Connect with us


Evidence of Roman marching camp found in Paderborn



Archaeologists have found evidence of a Roman marching camp in Paderborn on the eastern North Rhine-Westphalia, Germany.

Excavations have been conducted by the Regional Association of Westphalia-Lippe (LWL) prior to the construction of a new educational campus at the St. Johannisstift Hospital.

Archaeologists have found fragments of several different Roman wine amphorae, in additional to two field ovens from over 2,000-years-ago.

Paderborn was founded as a bishopric by Charlemagne in AD 795. According to the researchers, the discovery is the first sign of Roman military activity found in the Paderborn area.

The camp would have been constructed on a raised flat hill at the St. Johannisstift Hospital site, likely resembling other typical marching camps with of a polygonal area surrounded by an earth wall with a V-shaped ditch in front.

“Amphora finds like those found in Paderborn have so far only come to light in military camps such as Haltern am See or Bergkamen-Oberaden. The fact that amphorae have now been found in the city of Paderborn is outstanding,” says Prof. Dr. Michael M, Director of LWL Archaeology for Westphalia.

Image Credit : LWL

The field ovens were built by constructing a pit up to 60-80 cm’s deep in the shape of a figure of eight. Generally, field ovens were only building in temporary marching camps, used for baking bread in between marches during campaigns.

Various charcoal samples were taken from the ovens and sent to the University of Kiel for Carbon-14 dating. The results places the ovens during the time of the Augustan campaigns in Germania around 12 BC. The campaigns were a series of conflicts between the Germanic tribes and the Roman Empire over expanding territory.


Header Image Credit : EggensteinExca/ R. Sweet

Continue Reading


Archaeologists discover traces of Roman circus at Iruña-Veleia




Archaeologists from ARKIKUS have announced the discovery of a Roman circus at Iruña-Veleia, a former Roman town in Hispania, now located in the province of Álava, Basque Autonomous Community, Spain.

The town was an important transit centre on the Ab Asturica Burdigalam (Roman road), with a peak population of around 10,000 inhabitants.

In a recent study using aerial photography and light detection and ranging (LiDAR), archaeologists have found a Roman circus and previously unknown urban areas of Iruña-Veleia.

A Roman circus was a large open-air venue used mainly for chariot races, although sometimes serving other purposes. Chariot racing was the most popular of many subsidised public entertainments, and was an essential component in several religious festivals.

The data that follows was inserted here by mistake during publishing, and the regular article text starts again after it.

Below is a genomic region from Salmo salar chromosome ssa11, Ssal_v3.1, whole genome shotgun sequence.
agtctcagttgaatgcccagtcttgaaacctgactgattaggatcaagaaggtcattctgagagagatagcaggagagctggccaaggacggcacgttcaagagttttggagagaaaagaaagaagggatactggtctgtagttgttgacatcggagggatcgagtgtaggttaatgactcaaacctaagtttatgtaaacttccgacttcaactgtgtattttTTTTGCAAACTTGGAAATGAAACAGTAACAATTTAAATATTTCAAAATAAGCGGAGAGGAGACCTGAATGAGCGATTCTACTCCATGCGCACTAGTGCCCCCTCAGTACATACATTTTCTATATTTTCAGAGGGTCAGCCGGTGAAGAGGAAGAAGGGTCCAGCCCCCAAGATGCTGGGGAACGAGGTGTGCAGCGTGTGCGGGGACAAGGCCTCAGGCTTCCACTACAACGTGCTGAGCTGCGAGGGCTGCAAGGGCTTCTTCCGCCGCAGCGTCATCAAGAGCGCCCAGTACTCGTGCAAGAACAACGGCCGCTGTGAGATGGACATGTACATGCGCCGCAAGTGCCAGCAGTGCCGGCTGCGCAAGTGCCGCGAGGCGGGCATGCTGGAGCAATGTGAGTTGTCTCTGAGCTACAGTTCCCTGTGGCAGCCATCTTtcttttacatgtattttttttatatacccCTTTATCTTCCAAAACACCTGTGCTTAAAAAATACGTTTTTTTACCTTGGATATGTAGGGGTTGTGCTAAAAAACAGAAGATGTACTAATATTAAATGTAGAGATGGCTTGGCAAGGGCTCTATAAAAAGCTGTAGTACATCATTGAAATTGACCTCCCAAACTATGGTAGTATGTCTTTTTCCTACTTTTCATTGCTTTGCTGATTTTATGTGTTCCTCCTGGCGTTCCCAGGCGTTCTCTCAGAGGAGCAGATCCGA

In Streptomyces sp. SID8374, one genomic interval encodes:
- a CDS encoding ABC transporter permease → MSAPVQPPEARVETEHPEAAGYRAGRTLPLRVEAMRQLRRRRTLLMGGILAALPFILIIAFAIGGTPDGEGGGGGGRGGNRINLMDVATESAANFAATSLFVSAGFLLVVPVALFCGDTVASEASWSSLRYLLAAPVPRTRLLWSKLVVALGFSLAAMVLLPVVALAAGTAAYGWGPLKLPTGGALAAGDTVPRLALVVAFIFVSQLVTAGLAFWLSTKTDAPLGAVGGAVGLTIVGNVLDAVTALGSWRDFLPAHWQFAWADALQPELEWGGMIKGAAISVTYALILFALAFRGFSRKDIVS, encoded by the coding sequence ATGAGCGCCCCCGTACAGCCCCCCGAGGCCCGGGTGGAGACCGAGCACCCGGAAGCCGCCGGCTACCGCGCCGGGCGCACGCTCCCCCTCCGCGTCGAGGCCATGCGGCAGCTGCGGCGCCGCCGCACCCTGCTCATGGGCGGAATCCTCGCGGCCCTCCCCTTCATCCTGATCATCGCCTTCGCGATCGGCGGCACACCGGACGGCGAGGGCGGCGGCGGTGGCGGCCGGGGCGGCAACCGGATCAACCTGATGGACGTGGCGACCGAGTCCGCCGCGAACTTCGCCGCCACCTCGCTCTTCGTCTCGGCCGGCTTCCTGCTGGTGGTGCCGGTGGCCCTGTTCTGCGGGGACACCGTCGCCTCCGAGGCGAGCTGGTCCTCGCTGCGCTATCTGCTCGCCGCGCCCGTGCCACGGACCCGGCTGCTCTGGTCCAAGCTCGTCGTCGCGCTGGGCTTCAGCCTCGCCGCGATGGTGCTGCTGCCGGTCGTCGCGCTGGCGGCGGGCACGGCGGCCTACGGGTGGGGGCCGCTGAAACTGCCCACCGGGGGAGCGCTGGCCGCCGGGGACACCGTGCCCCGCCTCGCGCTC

Image Credit : Shutterstock

Chariot racing declined in significance in the Western Roman Empire following the fall of Rome, with the last known race held at the Circus Maximus in AD 549, organised by the Ostrogothic king, Totila.

According to a press statement by ARKIKUS, the circus is an elongated enclosure that accommodated up to 5,000 spectators, and measures 280 metres long by 72 metres wide.

Until now, only a handful of Roman circus’s are known in the northern half of the Iberian Peninsula, emphasising the importance of Iruña-Veleia during the Roman period.

The study also revealed a Roman street system, evidence of buildings with porticoed areas, and a linear feature indicating the route of the Ab Asturica Burdigalam.

Header Image Credit : ARKIKUS

Sources : ARKIKUS

This content was originally published on – © 2023 – HeritageDaily

Continue Reading


Archaeologists make new discoveries at Bodbury Ring hillfort




Bodbury Ring is a univallate hillfort, strategically located at the southern tip of Bodbury Hill in Shropshire, England.

Hillforts in Britain are known from the Bronze Age, but the main period of hillfort construction occurred during the Celtic Iron Age.

Hillfort fortifications follow the contours of a hill and consist of one or more lines of earthworks or stone ramparts, with stockades or defensive walls, and external ditches.

Archaeologists from Time Team and the Universities of Chester and York, recently conducted a study of Bodbury Ring using light detection and ranging (LiDAR).

Light Detection and Ranging (LiDAR) is a remote sensing technique that employs pulsed laser light to measure distances to the Earth. By analysing variations in the return times and wavelengths of the laser pulses, this method can generate a detailed 3-D digital map of the landscape.

The study has revealed that Bodbury Ring is six times larger than previously thought and is part of a much larger hillfort which enclosed the entirety of the ridgetop on Bodbury Hill. This larger hillfort shares some characteristics with examples known to have originated in the Late Bronze Age.

Professor Ainsworth from Time Team said: “The earthworks of Bodbury Ring, it seems, were constructed to form a small, more easily defended fort at the southern tip of the original hillfort, possibly in the Middle Iron Age.”

“This prehistoric ‘downsizing’ may have resulted from increased tension in the region, reflecting possible changes in the geopolitical landscape of the times. Close by, on the northern side of Bodbury Hill, the remains of a probable Roman Iron Age enclosed settlement have also been identified for the first time,” added Professor Ainsworth.

Header Image Credit : University of Chester

Sources : University of Chester

This content was originally published on – © 2023 – HeritageDaily

Continue Reading


Generated by Feedzy